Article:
Guillermo del Toro's Pan's Labyrinth was released in 2006 to critical acclaim and box office success. The dark fantasy film is set in 1940s Francoist Spain and surrounds ten-year-old Ofelia as she struggles beneath the tyrannical force of her oppressive stepfather, the fascist Captain Vidal. Ofelia encounters a Faun in a labyrinth on Vidal's estate who tells Ofelia she is the reincarnation of Moanna, the Princess of the underworld, and that to return to her kingdom she must complete three trials. It is unclear whether or not Ofelia is in fact the reincarnated Moanna, or whether this is a figment of her lively imagination. However, del Toro gives both the real and the fantastical worlds an equal amount of attention, using color theory to unite them both into a cohesive whole that has something to say about the importance of disobedience.

Del Toro is a master of his craft, known for his striking use of stylized color and sharp, dramatic lighting. In Pan's Labyrinth, Ofelia's fantasy world features warm colors—“deep crimsons and golden ambers, almost like amniotic fluids,” according to del Toro (“Pan's Labyrinth, shot by Guillermo Navarro, ASC, marries the horrors of war-torn Spain with the surreal visions of an imaginative girl,” American Cinematographer, January 2007). Despite its horrors, this makes the fantasy world more enchanting, more attractive than the real world, colored with cold blues and greens. This color scheme also conveys an important message about Ofelia and her state of mind. Whether or not the fantastical world of the Faun exists is immaterial: either way, she feels that she belongs there. It has warmth and a feeling of belonging in a way that the cruel world of violence she knows does not.

That del Toro compares his color scheme with that of amniotic fluids is telling. It paints the fantasy realm as a sort of womb: a place of transformation and birth. Fittingly, since it is in this place Ofelia finds herself and transforms into a young girl capable of taking on the challenges of the real world. In many ways, Pan's Labyrinth can be seen as a coming-of-age story. But where our young protagonist is not permitted to grow in the real world, stifled both by her stepfather's oppressive force and her mother's expectations, she can in the world of the Faun.

Disobedience is the driving force behind this change—and it is the theme of disobedience that ties these worlds together. Vidal's world, the world of Francoist Spain, is a cold one, both visually and literally, but a few tendrils of warmth do manage to invade it. The hill-dwelling rebel fighters as well as Vidal's housekeeper, a secret friend to both Ofelia and the rebels, are infused with warm colors. Ofelia, the housekeeper, and the rebels are all associated with disobedience, going against Vidal and his regime. In Ofelia's case, she also disobeys the final command of the Faun to sacrifice her newborn brother to regain her place in the underworld. It is this disobedience that ensures her moral victory.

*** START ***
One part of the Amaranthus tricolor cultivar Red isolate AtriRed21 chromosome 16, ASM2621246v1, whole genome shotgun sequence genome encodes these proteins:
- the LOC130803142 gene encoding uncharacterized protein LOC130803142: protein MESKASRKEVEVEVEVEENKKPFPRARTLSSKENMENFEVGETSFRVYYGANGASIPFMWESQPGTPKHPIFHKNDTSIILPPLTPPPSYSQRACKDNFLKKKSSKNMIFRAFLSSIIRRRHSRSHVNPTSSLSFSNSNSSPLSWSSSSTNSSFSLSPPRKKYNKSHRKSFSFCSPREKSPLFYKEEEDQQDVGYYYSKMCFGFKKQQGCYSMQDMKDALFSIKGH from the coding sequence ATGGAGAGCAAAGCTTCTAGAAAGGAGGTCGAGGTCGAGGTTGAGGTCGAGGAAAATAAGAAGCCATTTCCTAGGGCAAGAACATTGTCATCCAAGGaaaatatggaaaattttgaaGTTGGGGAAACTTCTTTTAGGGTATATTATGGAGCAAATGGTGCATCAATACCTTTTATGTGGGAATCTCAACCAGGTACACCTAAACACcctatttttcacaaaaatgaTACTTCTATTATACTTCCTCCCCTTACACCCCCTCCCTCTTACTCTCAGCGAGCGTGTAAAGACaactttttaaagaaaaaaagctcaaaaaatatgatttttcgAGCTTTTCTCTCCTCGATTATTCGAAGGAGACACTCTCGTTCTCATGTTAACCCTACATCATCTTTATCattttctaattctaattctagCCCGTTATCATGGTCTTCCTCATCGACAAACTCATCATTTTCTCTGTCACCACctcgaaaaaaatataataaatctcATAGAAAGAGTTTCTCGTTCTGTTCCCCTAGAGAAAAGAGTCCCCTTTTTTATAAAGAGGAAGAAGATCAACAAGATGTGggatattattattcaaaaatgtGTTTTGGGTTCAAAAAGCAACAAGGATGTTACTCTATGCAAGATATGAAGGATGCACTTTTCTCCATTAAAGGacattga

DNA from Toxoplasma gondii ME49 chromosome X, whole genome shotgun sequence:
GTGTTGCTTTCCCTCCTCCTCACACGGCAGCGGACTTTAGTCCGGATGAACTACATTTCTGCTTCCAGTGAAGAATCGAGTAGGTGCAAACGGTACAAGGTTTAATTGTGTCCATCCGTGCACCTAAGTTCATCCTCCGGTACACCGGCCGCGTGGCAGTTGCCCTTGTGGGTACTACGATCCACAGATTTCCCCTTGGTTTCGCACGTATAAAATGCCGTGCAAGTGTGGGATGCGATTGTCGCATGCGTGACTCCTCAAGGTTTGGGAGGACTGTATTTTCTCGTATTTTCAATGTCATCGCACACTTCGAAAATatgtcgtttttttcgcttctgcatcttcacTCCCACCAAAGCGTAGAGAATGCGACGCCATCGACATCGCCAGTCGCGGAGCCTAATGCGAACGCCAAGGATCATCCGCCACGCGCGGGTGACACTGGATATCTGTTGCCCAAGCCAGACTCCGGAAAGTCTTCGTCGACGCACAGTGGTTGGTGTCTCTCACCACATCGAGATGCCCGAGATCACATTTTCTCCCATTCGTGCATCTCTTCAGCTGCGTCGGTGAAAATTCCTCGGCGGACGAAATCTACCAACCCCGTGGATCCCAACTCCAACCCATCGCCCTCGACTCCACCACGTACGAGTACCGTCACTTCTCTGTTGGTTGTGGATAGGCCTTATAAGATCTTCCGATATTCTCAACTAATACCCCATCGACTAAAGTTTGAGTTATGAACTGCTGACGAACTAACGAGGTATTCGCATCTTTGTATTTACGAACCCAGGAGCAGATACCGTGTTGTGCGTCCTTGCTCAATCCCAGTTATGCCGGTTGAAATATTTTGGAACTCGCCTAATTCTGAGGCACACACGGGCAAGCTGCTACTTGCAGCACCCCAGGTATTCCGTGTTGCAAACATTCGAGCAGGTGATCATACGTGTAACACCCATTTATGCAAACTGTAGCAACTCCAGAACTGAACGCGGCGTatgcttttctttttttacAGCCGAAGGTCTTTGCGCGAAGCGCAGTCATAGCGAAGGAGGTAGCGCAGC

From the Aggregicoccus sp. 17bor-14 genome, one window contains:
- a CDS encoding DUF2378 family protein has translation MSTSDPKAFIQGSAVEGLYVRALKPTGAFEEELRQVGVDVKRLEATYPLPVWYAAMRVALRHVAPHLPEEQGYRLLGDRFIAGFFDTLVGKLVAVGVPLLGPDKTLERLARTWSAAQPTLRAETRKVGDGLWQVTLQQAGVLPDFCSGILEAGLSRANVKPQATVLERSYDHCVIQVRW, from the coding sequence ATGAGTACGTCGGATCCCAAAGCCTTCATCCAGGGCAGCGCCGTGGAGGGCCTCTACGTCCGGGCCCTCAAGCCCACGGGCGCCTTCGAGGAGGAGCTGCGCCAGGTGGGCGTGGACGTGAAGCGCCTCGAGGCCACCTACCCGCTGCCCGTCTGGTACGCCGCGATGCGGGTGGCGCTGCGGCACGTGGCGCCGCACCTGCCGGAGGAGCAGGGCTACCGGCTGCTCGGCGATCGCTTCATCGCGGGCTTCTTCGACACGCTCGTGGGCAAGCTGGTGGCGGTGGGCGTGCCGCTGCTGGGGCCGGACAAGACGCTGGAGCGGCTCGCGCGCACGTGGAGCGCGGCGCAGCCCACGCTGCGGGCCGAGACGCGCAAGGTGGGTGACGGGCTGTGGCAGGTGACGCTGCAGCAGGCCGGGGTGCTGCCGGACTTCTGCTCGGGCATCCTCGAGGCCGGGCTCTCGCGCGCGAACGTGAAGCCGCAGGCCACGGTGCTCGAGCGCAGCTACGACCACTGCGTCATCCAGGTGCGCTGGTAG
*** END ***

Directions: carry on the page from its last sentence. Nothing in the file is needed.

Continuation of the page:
By connecting the worlds of Francoist Spain and the world of the Faun through his use of color, del Toro shows how disobedience—the propulsive force which drives Ofelia's growth and her story— is a necessary force for survival (“Pan's Labyrinth: Empowering a Young Girl Through Imagination, Motherhood, and Disobedience,” Indiana University Blog, Spring 2020). Regardless of whether one believes the Faun's world to be real or not, this is the message one should take away from del Toro's film: embrace disobedience.

Frequently Asked Questions

What is the definition of an analytical essay?

The definition of an analysis essay is a piece of writing that provides an in-depth analysis of your own topic of choosing to argue a particular point. This can be anything from a historical event or a scientific study to a piece of art or literature. Regardless of the subject matter, the purpose of this kind of essay is to provide an analytical interpretation of a topic to support your claim. Analysis essays are a common form of academic writing but also appear in newspapers, magazines, and journals.

What is analytical writing?

A definition of analytical writing would describe it as critical and expository. Analysis in an essay should carefully examine the event or piece of media in question, breaking it down into its disparate parts. Each element is evaluated in detail. A well-written analytical response should present a particular argument or claim and should aim to convince the reader of it.

What kind of essay is an analytical essay?